Grocery Shopping Plan When shopping for groceries: • Pick up cold items last and bring them home immediately so they are refrigerated or frozen within two hours. • Place raw meat and poultry in plastic bags to prevent raw juices (which may contain harmful bacteria) from dripping onto other foods in your shopping cart. Spring Kitchen Basics • Make sure your refrigerator temperature is set to 40°F or below and your freezer at 0°F or below. An appliance thermometer can come in handy to check those temperatures. • ‘Spring clean’ your fridge for a fresh, healthy start this time of the year. • Do not wash meat and poultry. Doing so increases the risk of cross-contamination in your kitchen. Cooking meat and poultry to the correct internal temperature will kill any bacteria. • Do not thaw foods at room temperature. Safe thawing can only be done in the refrigerator, in the microwave or by using the cold-water method. If you thaw using the microwave or the coldwater method, be sure to cook the food immediately after it has thawed. • Perishable food should not be left at room temperature for more than two hours (one hour when temperature is above 90°F). • When storing leftovers like large pots of soup or stew, divide them into shallow containers. Slice large portions of cooked meat or poultry into smaller portions and store in containers. Cover and refrigerate. Consumers can learn more about key food safety practices by following FSIS @USDAFoodSafety on Twitter or Facebook. Consumers with questions about food safety can call the USDA Meat and Poultry Hotline at 1-888-MPHotline (1-888-674-6854) or chat live with a food safety specialist in English or Spanish at AskKaren.gov, available from 10 a.m. to 6 p.m. ET, Monday through Friday.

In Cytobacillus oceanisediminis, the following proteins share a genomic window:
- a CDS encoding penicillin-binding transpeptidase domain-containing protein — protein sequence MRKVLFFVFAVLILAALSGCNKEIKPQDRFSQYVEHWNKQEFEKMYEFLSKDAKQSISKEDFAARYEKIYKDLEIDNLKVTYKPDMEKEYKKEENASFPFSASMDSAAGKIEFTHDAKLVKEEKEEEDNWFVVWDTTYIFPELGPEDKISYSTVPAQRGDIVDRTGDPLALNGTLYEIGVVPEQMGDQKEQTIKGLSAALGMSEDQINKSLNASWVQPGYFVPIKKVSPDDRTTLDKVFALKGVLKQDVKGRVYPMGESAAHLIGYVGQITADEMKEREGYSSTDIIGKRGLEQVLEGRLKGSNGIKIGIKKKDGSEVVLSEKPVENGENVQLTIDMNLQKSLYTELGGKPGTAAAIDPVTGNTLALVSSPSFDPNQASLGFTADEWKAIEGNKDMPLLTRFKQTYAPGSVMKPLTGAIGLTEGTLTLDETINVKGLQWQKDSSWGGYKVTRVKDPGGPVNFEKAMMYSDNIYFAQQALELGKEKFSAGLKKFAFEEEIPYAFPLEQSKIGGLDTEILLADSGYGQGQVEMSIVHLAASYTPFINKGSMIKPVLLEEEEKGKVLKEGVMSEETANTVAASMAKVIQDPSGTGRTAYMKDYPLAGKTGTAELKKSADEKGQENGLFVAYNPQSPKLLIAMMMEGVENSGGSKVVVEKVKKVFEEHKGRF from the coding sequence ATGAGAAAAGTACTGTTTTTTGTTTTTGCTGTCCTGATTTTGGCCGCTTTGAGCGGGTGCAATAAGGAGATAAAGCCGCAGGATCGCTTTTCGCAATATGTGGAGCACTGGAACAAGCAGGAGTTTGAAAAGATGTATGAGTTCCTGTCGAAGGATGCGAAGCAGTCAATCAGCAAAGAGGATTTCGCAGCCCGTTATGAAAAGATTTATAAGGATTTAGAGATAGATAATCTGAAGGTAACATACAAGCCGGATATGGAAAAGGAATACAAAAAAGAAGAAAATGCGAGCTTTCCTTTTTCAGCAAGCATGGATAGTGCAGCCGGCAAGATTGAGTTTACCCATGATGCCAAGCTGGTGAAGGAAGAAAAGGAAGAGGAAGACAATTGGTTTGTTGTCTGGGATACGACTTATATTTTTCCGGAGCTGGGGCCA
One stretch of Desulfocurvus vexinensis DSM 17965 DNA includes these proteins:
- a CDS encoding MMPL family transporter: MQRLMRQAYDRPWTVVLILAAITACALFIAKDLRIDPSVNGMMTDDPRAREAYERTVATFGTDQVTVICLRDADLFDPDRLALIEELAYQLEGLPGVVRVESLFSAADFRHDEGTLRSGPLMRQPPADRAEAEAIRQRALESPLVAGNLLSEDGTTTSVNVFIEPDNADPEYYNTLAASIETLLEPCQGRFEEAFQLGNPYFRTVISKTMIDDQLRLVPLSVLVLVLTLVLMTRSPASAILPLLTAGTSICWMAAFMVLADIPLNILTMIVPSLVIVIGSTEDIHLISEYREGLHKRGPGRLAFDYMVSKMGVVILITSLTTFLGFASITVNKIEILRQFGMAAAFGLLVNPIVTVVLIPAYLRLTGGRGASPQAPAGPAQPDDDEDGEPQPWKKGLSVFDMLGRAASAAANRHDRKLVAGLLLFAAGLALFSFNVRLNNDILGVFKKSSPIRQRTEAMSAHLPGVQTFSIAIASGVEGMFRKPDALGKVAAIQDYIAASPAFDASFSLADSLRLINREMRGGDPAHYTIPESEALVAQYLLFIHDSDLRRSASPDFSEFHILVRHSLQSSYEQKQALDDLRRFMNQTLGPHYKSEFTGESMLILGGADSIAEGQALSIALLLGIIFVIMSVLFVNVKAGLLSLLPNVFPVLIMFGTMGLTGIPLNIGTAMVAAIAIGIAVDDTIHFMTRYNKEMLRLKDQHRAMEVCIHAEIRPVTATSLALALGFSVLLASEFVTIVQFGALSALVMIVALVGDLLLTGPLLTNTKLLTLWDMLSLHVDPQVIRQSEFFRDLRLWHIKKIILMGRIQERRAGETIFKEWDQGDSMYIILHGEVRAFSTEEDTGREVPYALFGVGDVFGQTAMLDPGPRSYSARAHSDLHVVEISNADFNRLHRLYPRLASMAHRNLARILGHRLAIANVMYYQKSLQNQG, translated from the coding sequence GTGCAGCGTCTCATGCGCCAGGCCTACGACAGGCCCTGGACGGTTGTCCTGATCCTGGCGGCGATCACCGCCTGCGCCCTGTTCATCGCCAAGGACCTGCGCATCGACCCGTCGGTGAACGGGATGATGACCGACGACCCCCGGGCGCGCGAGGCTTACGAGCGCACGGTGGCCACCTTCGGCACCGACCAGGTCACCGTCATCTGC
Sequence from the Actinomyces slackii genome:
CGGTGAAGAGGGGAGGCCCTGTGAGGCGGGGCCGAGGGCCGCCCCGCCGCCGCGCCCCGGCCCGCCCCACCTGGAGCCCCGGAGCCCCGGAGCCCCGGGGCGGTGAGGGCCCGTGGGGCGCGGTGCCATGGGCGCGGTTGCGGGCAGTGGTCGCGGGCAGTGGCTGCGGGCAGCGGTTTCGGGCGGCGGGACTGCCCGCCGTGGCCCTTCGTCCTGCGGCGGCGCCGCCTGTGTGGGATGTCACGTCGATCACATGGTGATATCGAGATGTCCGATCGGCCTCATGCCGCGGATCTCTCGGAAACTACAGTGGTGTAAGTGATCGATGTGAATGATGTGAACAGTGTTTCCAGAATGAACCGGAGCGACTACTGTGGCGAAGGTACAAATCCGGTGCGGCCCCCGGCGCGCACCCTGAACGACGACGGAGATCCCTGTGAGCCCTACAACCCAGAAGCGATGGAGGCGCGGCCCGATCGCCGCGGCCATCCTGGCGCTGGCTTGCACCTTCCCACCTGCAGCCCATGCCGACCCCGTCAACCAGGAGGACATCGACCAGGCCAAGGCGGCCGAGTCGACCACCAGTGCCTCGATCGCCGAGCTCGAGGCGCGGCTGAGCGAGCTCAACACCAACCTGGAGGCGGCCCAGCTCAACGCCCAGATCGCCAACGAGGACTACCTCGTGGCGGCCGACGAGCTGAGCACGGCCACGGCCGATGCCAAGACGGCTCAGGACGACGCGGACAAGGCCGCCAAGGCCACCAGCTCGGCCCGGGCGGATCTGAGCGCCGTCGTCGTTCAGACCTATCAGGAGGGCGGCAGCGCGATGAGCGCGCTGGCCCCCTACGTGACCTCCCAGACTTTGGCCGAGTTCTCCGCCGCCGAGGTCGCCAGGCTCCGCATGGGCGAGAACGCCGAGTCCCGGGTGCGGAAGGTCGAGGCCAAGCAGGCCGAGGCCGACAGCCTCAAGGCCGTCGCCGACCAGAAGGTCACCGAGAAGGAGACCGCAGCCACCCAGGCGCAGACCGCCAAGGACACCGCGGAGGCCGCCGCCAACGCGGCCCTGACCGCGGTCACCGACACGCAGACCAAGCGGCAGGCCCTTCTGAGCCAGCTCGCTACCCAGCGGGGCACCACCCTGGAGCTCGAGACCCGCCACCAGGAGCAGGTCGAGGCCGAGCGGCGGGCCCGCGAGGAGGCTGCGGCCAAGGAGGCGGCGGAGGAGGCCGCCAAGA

By process of elimination, Cody Bellinger was close to figuring out what caused his food poisoning on Saturday. He thought it was either a dinner of sushi or an order from room service. A clue emerged when another teammate came down with a similar condition: Alex Wood, who accompanied Bellinger to get sushi, spent Saturday at the team hotel nursing his own stomach. Bellinger said he could not remember the name of the restaurant. It was a shame, he explained. “The food was great there, though,” Bellinger said. “And I ate there before, and I was fine. But I was throwing up so bad yesterday.” Bellinger felt a little better on Sunday. Manager Dave Roberts gave him the day off to rest. Bellinger entered the game in the eighth inning. He hit a double in the 10th to spark the go-ahead rally in a 2-1 victory. Bellinger was able to slice a groundball into left field and use his legs for the extra base. “I just wanted to get on base any way I could,” Bellinger said. “It’s a beautiful thing when you don’t hit it at people.” Wood rejoined the Dodgers on Sunday. He had missed his scheduled bullpen session while under the weather. The Dodgers shifted their rotation to give Wood time to recuperate. He will now start on Wednesday, with Hyun-Jin Ryu taking the ball on Tuesday. Maeda shifting back to rotation After logging a scoreless inning on Saturday, Kenta Maeda was not considered available to pitch in relief on Sunday, Roberts said. Maeda was skipped during this turn through the starting rotation after Friday’s game was rained out. The Dodgers expect Maeda to start a game next weekend against Arizona. Maeda starred as a reliever in October. He returned to the rotation for the 2018 regular season, although his usage may change at times during the season. Maeda is in the third season of an incentive-laden, eight-year contract. He receives bonuses for starts made and innings pitched. Roberts said he was not concerned about financial factors influencing his deployment of Maeda. “I know that there’s something to starts in his contract,” Roberts said. “I don’t know specifics. I really don’t. For me, it’s better that way. Because I manage to what’s best for the ball club. And I think to Kenta’s credit, he’s open to whatever the organization feels.” Short hops: Before the game, Roberts and president of baseball operations Andrew Friedman presented Giants reliever Tony Watsonwith his National League pennant ring from last season. The Dodgers acquired Watson from Pittsburgh last summer and used him as a situational reliever. Watson had a 2.57 earned-run average in the postseason. He signed a two-year, $7-million deal with the Giants during the winter.